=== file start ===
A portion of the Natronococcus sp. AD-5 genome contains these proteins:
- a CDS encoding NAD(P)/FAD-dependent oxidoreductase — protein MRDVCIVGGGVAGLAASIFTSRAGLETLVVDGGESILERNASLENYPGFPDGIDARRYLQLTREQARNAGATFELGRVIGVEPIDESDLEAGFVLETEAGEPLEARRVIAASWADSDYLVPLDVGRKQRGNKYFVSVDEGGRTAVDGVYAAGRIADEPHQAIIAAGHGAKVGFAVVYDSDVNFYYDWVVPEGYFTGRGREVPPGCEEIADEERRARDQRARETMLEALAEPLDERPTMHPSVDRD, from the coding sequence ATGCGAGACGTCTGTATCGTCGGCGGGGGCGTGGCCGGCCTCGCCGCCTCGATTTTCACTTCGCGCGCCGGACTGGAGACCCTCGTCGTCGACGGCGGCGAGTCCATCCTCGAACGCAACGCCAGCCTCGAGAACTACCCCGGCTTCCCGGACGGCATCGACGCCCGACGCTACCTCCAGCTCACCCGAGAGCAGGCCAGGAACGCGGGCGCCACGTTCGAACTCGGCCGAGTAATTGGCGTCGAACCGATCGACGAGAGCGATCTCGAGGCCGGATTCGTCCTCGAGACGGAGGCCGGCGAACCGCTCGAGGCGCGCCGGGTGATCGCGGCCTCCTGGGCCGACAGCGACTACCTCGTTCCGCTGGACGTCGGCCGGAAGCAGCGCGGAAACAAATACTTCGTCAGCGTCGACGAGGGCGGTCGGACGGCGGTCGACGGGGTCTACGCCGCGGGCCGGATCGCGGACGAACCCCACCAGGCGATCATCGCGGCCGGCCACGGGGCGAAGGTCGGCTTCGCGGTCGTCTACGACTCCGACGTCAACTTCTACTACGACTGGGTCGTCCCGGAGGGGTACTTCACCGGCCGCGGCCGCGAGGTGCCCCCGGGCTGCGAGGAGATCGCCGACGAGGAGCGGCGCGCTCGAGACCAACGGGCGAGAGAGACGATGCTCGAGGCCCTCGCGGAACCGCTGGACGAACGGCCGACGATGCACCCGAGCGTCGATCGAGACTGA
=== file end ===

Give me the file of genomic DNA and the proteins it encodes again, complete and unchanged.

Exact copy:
A portion of the Natronococcus sp. AD-5 genome contains these proteins:
- a CDS encoding NAD(P)/FAD-dependent oxidoreductase — protein MRDVCIVGGGVAGLAASIFTSRAGLETLVVDGGESILERNASLENYPGFPDGIDARRYLQLTREQARNAGATFELGRVIGVEPIDESDLEAGFVLETEAGEPLEARRVIAASWADSDYLVPLDVGRKQRGNKYFVSVDEGGRTAVDGVYAAGRIADEPHQAIIAAGHGAKVGFAVVYDSDVNFYYDWVVPEGYFTGRGREVPPGCEEIADEERRARDQRARETMLEALAEPLDERPTMHPSVDRD, from the coding sequence ATGCGAGACGTCTGTATCGTCGGCGGGGGCGTGGCCGGCCTCGCCGCCTCGATTTTCACTTCGCGCGCCGGACTGGAGACCCTCGTCGTCGACGGCGGCGAGTCCATCCTCGAACGCAACGCCAGCCTCGAGAACTACCCCGGCTTCCCGGACGGCATCGACGCCCGACGCTACCTCCAGCTCACCCGAGAGCAGGCCAGGAACGCGGGCGCCACGTTCGAACTCGGCCGAGTAATTGGCGTCGAACCGATCGACGAGAGCGATCTCGAGGCCGGATTCGTCCTCGAGACGGAGGCCGGCGAACCGCTCGAGGCGCGCCGGGTGATCGCGGCCTCCTGGGCCGACAGCGACTACCTCGTTCCGCTGGACGTCGGCCGGAAGCAGCGCGGAAACAAATACTTCGTCAGCGTCGACGAGGGCGGTCGGACGGCGGTCGACGGGGTCTACGCCGCGGGCCGGATCGCGGACGAACCCCACCAGGCGATCATCGCGGCCGGCCACGGGGCGAAGGTCGGCTTCGCGGTCGTCTACGACTCCGACGTCAACTTCTACTACGACTGGGTCGTCCCGGAGGGGTACTTCACCGGCCGCGGCCGCGAGGTGCCCCCGGGCTGCGAGGAGATCGCCGACGAGGAGCGGCGCGCTCGAGACCAACGGGCGAGAGAGACGATGCTCGAGGCCCTCGCGGAACCGCTGGACGAACGGCCGACGATGCACCCGAGCGTCGATCGAGACTGA